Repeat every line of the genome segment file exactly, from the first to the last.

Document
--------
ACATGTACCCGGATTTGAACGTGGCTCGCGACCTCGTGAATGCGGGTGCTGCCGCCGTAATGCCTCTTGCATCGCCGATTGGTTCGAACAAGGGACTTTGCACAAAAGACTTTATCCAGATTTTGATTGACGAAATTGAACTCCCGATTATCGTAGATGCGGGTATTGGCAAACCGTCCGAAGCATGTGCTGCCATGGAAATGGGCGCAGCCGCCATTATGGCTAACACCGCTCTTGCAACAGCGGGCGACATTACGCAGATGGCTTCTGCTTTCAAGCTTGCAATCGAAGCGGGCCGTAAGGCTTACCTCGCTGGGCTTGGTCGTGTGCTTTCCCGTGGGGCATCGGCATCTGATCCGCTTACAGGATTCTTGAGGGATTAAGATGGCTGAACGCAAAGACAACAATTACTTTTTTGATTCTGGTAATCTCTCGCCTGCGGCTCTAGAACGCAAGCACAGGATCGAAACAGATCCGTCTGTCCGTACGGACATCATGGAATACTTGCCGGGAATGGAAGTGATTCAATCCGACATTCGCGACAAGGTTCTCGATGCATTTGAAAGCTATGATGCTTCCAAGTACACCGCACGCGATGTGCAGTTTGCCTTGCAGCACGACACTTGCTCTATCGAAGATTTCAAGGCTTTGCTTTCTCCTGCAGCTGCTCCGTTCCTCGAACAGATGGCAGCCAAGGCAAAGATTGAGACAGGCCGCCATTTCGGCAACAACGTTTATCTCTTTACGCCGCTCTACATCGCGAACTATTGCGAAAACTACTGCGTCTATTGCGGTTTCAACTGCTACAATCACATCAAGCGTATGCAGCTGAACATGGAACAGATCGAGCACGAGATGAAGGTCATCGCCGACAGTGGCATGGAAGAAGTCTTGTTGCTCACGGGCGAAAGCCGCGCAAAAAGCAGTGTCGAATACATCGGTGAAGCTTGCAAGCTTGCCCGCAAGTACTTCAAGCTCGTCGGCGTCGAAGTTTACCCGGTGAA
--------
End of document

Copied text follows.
ACATGTACCCGGATTTGAACGTGGCTCGCGACCTCGTGAATGCGGGTGCTGCCGCCGTAATGCCTCTTGCATCGCCGATTGGTTCGAACAAGGGACTTTGCACAAAAGACTTTATCCAGATTTTGATTGACGAAATTGAACTCCCGATTATCGTAGATGCGGGTATTGGCAAACCGTCCGAAGCATGTGCTGCCATGGAAATGGGCGCAGCCGCCATTATGGCTAACACCGCTCTTGCAACAGCGGGCGACATTACGCAGATGGCTTCTGCTTTCAAGCTTGCAATCGAAGCGGGCCGTAAGGCTTACCTCGCTGGGCTTGGTCGTGTGCTTTCCCGTGGGGCATCGGCATCTGATCCGCTTACAGGATTCTTGAGGGATTAAGATGGCTGAACGCAAAGACAACAATTACTTTTTTGATTCTGGTAATCTCTCGCCTGCGGCTCTAGAACGCAAGCACAGGATCGAAACAGATCCGTCTGTCCGTACGGACATCATGGAATACTTGCCGGGAATGGAAGTGATTCAATCCGACATTCGCGACAAGGTTCTCGATGCATTTGAAAGCTATGATGCTTCCAAGTACACCGCACGCGATGTGCAGTTTGCCTTGCAGCACGACACTTGCTCTATCGAAGATTTCAAGGCTTTGCTTTCTCCTGCAGCTGCTCCGTTCCTCGAACAGATGGCAGCCAAGGCAAAGATTGAGACAGGCCGCCATTTCGGCAACAACGTTTATCTCTTTACGCCGCTCTACATCGCGAACTATTGCGAAAACTACTGCGTCTATTGCGGTTTCAACTGCTACAATCACATCAAGCGTATGCAGCTGAACATGGAACAGATCGAGCACGAGATGAAGGTCATCGCCGACAGTGGCATGGAAGAAGTCTTGTTGCTCACGGGCGAAAGCCGCGCAAAAAGCAGTGTCGAATACATCGGTGAAGCTTGCAAGCTTGCCCGCAAGTACTTCAAGCTCGTCGGCGTCGAAGTTTACCCGGTGAA